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Anti-social legislation provides scope for injunctions and possession

Wed 17 Sep 2014

Tough new legislation to tackle anti-social behaviour gives housing associations greater powers, says Winckworth Sherwood’s Ausilia Matraxia.

The Anti-social Behaviour, Crime and Policing Act 2014 recently received Royal Assent, and gives professionals a means of better dealing with anti-social behaviour. In particular, local authorities and housing associations are given new rights to apply for injunctions, and in some instances, to apply for possession of property in which perpetrators reside or visit on a regular basis.

The 2014 Act enables for the first time a court to grant an injunction against a person aged 10 or over if two conditions are met:

1. that the court is satisfied that on the balance of probabilities the respondent has engaged or threatens to engage in anti-social behaviour; and

2. that it is just and convenient to grant the injunction for the purpose of preventing the respondent from engaging in anti social behaviour.

Anti-social behaviour is defined by the 2014 Act as conduct:

  • that has caused, or is likely to cause, harassment, alarm or distress to any person;
  • capable of causing nuisance or annoyance to a person in relation to that person’s occupation of residential premises (of note is that this only applies to a housing provider, local authority or chief officer of police); or
  • capable of causing housing-related nuisance or annoyance to any person.

Significantly, housing providers may only make an application for an injunction if the application concerns anti-social behaviour that directly or indirectly relates to or affects its housing management functions.

The injunction sought must specify a person or organisation who will be responsible for supervising compliance with the requirements outlined in the injunction. That person then has a tri-fold duty to:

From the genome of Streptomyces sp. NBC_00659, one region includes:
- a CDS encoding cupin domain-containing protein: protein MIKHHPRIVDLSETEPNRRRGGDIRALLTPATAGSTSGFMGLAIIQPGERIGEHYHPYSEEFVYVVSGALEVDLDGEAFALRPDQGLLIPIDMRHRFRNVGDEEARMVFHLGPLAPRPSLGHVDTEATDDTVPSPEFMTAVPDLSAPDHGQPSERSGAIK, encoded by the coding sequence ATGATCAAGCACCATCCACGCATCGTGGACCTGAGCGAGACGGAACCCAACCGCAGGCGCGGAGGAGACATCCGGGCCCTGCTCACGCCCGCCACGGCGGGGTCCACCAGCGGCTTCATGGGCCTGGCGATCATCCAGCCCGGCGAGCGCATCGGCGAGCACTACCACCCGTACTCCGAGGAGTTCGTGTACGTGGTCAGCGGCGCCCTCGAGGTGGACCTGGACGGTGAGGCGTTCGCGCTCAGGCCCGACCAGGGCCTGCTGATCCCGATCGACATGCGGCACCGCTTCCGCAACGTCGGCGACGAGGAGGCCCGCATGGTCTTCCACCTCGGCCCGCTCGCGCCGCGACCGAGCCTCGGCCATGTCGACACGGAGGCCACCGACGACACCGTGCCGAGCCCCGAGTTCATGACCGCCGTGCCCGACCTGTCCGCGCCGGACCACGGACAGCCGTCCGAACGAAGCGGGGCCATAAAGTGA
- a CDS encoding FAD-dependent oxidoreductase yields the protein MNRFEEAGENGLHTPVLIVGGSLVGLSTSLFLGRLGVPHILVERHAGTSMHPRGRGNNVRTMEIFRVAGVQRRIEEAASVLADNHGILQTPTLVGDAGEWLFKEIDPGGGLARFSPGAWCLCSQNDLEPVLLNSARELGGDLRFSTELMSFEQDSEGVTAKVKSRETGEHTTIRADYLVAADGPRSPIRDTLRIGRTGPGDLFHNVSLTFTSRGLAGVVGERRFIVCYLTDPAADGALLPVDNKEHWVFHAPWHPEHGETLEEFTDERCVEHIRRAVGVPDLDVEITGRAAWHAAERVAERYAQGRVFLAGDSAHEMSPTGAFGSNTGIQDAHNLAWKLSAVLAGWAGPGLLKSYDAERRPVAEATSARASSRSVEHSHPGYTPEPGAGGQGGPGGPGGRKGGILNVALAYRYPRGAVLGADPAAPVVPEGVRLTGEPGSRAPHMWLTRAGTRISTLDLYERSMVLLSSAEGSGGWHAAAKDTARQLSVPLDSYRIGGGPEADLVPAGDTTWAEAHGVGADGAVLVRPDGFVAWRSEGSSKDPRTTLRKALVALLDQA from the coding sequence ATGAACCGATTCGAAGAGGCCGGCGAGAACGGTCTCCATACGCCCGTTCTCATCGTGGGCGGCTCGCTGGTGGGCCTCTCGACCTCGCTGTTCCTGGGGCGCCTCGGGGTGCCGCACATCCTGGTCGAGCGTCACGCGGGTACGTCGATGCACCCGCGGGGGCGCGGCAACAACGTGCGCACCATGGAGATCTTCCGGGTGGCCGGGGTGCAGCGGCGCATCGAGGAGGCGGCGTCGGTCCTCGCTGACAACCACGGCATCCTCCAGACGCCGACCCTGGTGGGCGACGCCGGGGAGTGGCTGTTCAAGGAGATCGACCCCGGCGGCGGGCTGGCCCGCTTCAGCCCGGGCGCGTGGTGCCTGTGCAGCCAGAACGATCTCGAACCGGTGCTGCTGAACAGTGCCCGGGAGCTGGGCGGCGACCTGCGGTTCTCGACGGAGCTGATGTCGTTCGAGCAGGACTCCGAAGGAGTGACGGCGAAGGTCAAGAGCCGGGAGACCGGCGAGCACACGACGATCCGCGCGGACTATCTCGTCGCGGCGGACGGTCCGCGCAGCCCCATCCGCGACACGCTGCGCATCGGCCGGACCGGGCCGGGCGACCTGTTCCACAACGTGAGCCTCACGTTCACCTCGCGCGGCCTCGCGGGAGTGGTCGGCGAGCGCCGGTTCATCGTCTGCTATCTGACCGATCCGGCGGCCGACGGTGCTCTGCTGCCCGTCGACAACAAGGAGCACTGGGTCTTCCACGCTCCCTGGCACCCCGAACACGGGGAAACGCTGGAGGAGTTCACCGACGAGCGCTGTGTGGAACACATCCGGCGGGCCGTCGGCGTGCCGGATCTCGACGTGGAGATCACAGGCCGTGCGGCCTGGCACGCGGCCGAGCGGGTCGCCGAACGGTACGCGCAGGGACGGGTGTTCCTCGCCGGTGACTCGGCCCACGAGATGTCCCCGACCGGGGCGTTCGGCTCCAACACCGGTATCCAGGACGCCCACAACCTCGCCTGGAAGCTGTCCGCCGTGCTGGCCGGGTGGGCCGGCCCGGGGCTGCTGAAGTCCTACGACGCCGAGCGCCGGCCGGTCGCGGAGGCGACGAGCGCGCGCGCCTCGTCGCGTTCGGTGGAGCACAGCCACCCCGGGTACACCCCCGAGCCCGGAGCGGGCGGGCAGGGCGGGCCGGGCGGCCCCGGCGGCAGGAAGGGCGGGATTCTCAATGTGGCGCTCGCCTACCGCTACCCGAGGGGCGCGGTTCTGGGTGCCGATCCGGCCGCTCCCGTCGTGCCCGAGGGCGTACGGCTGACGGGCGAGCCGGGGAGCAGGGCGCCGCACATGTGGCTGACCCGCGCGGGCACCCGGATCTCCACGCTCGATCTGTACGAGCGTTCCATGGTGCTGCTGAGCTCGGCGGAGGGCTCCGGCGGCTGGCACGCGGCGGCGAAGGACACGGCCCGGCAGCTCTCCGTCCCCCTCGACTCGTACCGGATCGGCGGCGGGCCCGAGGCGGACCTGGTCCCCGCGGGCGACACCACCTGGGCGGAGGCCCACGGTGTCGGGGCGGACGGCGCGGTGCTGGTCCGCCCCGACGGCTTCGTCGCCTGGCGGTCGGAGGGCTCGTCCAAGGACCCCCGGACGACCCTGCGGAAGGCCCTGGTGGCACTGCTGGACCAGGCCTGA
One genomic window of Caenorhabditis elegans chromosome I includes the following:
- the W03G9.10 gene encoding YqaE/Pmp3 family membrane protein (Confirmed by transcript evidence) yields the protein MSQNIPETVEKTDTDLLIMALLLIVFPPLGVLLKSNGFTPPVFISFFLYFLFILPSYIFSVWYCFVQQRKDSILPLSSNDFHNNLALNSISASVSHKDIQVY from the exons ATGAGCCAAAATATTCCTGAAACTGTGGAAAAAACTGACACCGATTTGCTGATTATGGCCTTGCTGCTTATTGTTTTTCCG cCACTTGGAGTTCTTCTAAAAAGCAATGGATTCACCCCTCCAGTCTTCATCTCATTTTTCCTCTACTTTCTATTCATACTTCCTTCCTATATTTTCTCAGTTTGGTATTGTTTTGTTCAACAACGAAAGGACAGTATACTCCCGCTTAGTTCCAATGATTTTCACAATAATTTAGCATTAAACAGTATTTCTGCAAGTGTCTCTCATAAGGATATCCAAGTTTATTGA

1. make any necessary arrangements in connection with the requirements;

2. promote compliance with the requirements; and

3. inform the person applying for the injunction and the chief officer of police of whether or not the requirements have been complied with.

Additionally, the injunction must outline that the respondent must keep in touch with the person responsible and notify them of any change of address. Additional requirements may include the power of arrest and the power to exclude a person (who is over 18) from their home.

As well as introducing a new power to grant an injunction, Part V of the 2014 Act also introduces a new absolute ground for possession of dwellings, resulting in a speedier process to possession where there has already been a court decision proving anti-social behaviour. This could mean possession being granted after a single hearing. The ground is available for secure and assured tenancies (including shared ownership leaseholders), who will no longer need to prove reasonableness, but government explanatory notes have suggested that the new ground should be used selectively and only in the most serious of cases.

If seeking to recover possession of a property under the 2014 Act, landlords should inform tenants that anti-social behaviour or criminality by them, people living with them, or their visitors could lead to a loss of their home under the new absolute ground.

Once a case reaches the court, the courts have a limited discretion on deciding whether to grant possession.  It must grant possession provided that a landlord has followed the correct procedure and the offence or anti social conduct was committed in the property or in the locality of the property, affected a person with a right to live in the locality of the property, or affected the landlord or landlord’s staff or contractors. In addition at least one of the following conditions must also be met in that the tenant, a member of the tenant’s household, or a person visiting the property has:

  • been convicted for a serious offence;
  • been found by a court to have breached an injunction to prevent nuisance and annoyance;
  • been convicted for breaching a criminal behaviour order;
  • been convicted for breaching a noise abatement notice or order; or
  • the tenant’s property has been closed for more than 48 hours under a closure order for anti-social behaviour.

Serious offences for the purpose of the conditions are included in schedule 3 of the 2014 Act, and include violent and sexual offences and those relating to offensive weapons, drugs and damage to property.

Housing associations and local government should note that not all of the provisions of the 2014 Act are yet in force and advice and guidance should always be taken.

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